Apoptosis has been studied in the context of cancer and cancer treatment for many years. However, it has recently become evident that autophagy also plays an important role in cell death and survival outside of the realm of nutrient deprivation and is critically important in tumor development and, perhaps, the response to cancer treatment. Our lab has found that normal, primary breast or prostate epithelial cells but not transformed cells can be killed by a Fas Associated Death Domain protein (FADD-DD)-dependent mechanism that involves autophagy as well as apoptosis. This implies that during transformation, epithelial cells developed a specific defect in the autophagic mechanism or in the connection between the apoptotic and autophagic mechanisms. Here, we show that disruption of this pathway occurs without affecting other cell death mechanisms at an early stage in the transformation process. We also determine the role of these mechanisms in epithelial transformation and the response to cancer therapy using short interfering RNA (siRNA) against autophagic genes, such as Beclin-1 (Atg6) and analysis of the interaction of the FADD protein with autophagy regulators.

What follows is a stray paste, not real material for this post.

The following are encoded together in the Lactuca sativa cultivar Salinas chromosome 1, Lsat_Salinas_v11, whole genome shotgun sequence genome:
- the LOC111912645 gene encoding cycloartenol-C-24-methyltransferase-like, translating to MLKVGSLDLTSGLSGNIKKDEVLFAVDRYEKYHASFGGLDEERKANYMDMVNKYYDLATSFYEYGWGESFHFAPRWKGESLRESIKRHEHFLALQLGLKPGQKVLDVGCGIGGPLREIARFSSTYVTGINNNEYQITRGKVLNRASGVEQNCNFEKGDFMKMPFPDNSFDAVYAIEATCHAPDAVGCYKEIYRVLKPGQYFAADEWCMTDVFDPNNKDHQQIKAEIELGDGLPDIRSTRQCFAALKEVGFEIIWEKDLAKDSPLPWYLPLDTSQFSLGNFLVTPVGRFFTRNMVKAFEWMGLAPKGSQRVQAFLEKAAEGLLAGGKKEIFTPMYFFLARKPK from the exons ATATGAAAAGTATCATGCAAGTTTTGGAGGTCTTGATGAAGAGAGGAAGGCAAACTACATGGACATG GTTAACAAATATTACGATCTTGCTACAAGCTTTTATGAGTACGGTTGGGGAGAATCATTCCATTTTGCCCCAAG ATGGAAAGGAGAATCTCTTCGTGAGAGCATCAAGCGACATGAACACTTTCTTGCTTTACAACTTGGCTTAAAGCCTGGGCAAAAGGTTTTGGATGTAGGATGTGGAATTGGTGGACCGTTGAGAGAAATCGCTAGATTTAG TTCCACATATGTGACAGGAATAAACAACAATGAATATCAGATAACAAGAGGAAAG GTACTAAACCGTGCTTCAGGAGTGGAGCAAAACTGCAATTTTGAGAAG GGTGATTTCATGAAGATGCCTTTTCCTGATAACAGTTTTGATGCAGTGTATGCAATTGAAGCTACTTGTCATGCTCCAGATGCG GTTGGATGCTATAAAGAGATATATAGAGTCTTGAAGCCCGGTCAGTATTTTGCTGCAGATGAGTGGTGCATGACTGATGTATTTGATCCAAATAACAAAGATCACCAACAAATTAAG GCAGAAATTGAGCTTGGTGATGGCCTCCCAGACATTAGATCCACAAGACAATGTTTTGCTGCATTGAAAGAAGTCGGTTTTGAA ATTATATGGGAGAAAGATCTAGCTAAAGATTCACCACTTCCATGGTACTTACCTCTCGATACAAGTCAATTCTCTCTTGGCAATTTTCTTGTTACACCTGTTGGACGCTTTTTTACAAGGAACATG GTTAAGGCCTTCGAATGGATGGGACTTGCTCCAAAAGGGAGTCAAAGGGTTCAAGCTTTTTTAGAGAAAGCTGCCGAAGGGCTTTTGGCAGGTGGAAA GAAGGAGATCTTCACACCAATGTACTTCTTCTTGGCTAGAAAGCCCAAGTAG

[Proc Amer Assoc Cancer Res, Volume 47, 2006]